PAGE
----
Currently, there is a legal provision for the termination of pregnancy until the 14th week, in cases of risk to the mother’s health, and in cases of rape. This is the 9th time that a bill on abortion decriminalization is being discussed in the Argentinean Congress, with the difference that, this time, with the support of the Executive. In 2018, a bill on abortion legalization was rejected by the Senate.

In Brazil, the judiciary, legislative, civil society, media and governors were barriers to human rights setbacks and minimized the proportions of the health crisis. Unable to realize its own political party, the Alliance for Brazil, Bolsonaro did not emerge as a major electoral cable in municipal elections, in which antidemocratic figures like Crivela were repudiated by the population.

Despite Hungarian and Polish resistance, the newly created post-Pandemic recovery fund and the European Union budget condition the transfer of resources to respect the rule of law and human rights by member countries.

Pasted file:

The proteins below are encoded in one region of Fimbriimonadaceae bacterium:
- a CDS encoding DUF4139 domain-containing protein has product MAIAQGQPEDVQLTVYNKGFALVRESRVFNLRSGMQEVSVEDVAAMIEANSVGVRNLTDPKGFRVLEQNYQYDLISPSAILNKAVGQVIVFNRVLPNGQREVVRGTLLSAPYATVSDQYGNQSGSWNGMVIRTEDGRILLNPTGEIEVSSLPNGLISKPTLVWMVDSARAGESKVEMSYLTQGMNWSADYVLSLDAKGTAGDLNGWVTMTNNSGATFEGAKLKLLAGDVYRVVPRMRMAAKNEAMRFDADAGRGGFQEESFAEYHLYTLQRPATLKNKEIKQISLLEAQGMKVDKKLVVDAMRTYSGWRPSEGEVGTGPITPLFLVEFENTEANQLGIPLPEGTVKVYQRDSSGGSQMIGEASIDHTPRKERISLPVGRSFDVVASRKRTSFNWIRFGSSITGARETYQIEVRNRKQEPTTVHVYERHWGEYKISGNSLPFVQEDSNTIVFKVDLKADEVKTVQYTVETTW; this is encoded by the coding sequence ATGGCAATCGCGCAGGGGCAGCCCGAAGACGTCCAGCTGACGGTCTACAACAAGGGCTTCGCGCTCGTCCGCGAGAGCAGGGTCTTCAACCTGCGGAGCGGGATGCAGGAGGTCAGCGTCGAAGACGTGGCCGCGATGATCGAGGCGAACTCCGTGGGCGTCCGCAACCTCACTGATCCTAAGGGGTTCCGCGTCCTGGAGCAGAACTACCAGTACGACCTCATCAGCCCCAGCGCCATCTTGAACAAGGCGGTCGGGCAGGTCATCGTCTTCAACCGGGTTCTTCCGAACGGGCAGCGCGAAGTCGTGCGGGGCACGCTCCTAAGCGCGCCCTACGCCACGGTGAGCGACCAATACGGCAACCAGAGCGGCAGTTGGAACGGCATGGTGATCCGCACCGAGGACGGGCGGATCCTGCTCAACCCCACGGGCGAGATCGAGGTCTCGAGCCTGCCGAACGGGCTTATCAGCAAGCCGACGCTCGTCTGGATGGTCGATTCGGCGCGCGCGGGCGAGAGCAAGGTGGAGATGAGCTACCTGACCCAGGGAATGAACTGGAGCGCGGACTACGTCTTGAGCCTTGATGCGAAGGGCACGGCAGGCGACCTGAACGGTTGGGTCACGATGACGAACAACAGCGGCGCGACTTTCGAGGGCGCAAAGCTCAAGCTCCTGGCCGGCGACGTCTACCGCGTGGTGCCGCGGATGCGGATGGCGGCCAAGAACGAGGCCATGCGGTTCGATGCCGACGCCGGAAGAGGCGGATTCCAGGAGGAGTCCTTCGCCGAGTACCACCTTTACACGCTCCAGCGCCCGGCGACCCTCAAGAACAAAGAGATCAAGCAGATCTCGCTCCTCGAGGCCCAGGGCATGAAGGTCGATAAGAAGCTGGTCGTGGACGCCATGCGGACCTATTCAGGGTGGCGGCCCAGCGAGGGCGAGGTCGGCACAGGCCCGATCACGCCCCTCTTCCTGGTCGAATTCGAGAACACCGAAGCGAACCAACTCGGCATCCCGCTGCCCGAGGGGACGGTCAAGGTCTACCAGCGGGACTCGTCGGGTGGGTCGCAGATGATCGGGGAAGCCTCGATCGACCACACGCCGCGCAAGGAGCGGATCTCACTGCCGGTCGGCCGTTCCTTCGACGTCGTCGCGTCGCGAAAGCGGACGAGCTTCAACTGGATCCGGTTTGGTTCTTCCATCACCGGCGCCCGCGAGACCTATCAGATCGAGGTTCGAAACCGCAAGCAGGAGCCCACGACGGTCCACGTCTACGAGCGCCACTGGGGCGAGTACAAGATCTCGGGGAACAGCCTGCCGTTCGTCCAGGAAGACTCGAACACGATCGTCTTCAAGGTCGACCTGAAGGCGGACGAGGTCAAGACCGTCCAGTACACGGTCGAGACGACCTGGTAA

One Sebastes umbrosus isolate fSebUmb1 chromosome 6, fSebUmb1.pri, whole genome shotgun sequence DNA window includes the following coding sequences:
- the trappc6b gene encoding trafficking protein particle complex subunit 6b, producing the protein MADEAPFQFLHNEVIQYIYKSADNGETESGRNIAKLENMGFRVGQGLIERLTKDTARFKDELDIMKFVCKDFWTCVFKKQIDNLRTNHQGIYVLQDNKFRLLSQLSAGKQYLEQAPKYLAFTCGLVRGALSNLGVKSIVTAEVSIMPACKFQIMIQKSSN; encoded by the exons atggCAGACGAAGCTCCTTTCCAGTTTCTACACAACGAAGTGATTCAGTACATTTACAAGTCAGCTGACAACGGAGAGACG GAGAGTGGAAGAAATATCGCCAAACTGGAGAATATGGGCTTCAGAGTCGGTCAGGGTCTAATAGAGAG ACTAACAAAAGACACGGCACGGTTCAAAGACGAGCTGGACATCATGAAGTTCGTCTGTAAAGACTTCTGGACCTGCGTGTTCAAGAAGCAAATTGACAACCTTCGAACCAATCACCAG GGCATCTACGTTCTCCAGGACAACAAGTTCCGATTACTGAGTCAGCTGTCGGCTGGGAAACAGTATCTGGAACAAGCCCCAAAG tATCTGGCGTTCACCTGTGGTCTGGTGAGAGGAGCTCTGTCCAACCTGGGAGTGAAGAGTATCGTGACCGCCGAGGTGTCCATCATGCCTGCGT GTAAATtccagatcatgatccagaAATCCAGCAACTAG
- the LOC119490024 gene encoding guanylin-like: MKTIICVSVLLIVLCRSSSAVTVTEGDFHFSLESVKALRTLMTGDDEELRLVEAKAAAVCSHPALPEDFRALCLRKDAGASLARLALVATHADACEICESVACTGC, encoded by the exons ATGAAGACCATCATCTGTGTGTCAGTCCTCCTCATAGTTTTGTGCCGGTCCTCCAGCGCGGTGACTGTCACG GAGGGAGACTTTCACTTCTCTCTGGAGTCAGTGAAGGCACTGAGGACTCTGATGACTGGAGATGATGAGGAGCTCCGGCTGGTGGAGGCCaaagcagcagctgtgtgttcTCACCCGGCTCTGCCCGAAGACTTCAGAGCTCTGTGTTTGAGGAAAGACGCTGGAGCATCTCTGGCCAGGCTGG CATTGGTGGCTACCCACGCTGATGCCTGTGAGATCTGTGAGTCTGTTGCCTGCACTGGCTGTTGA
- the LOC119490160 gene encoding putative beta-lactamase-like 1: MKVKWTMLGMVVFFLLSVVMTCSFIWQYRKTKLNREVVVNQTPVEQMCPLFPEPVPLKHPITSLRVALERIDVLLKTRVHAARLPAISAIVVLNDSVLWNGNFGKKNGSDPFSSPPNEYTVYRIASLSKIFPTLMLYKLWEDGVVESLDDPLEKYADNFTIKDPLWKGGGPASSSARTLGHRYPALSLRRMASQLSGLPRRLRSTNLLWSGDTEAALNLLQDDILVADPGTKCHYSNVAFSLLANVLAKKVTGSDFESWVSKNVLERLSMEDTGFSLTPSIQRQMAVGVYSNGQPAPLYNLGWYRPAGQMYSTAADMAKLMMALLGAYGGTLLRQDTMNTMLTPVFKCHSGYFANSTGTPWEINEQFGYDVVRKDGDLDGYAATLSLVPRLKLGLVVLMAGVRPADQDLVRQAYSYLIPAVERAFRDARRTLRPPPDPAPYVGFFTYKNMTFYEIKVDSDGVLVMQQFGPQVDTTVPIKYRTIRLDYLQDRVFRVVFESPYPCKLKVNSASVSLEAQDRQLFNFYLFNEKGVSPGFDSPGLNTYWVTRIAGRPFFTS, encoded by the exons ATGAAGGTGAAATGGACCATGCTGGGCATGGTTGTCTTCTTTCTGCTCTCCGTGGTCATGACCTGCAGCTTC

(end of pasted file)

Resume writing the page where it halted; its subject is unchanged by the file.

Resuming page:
Conclusion

In addition to the institutional responses, Cláudio Pereira de Souza Neto highlights the decisive role of society in resisting erosion (2020, p. 18). In this regard, the latest report by the Varieties of Democracy Institute – V-DEM celebrates the increase in popular protests in defense of democracy on a global scale.

The Hungarian, Polish, and Brazilian examples show that the problem is complex and there is still a long way to go in the fight against democratic erosion. It is not yet possible to measure the human rights impacts of the health crisis of COVID-19. Besides the deepening of inequalities, a severe economic and financial crisis could reinforce discourses linked to the extreme right.

However, the popular insurgencies throughout 2020 were real barriers to the deepening of authoritarianism and bring hope for better days.

By Raquel Cristina Possolo [1] and Mariana Tormin Tanos Lopes [2].

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[1] Master of Laws student at UFMG and researcher at CJT/UFMG.

[2] Master of Laws student at UFMG and researcher at CJT/UFMG.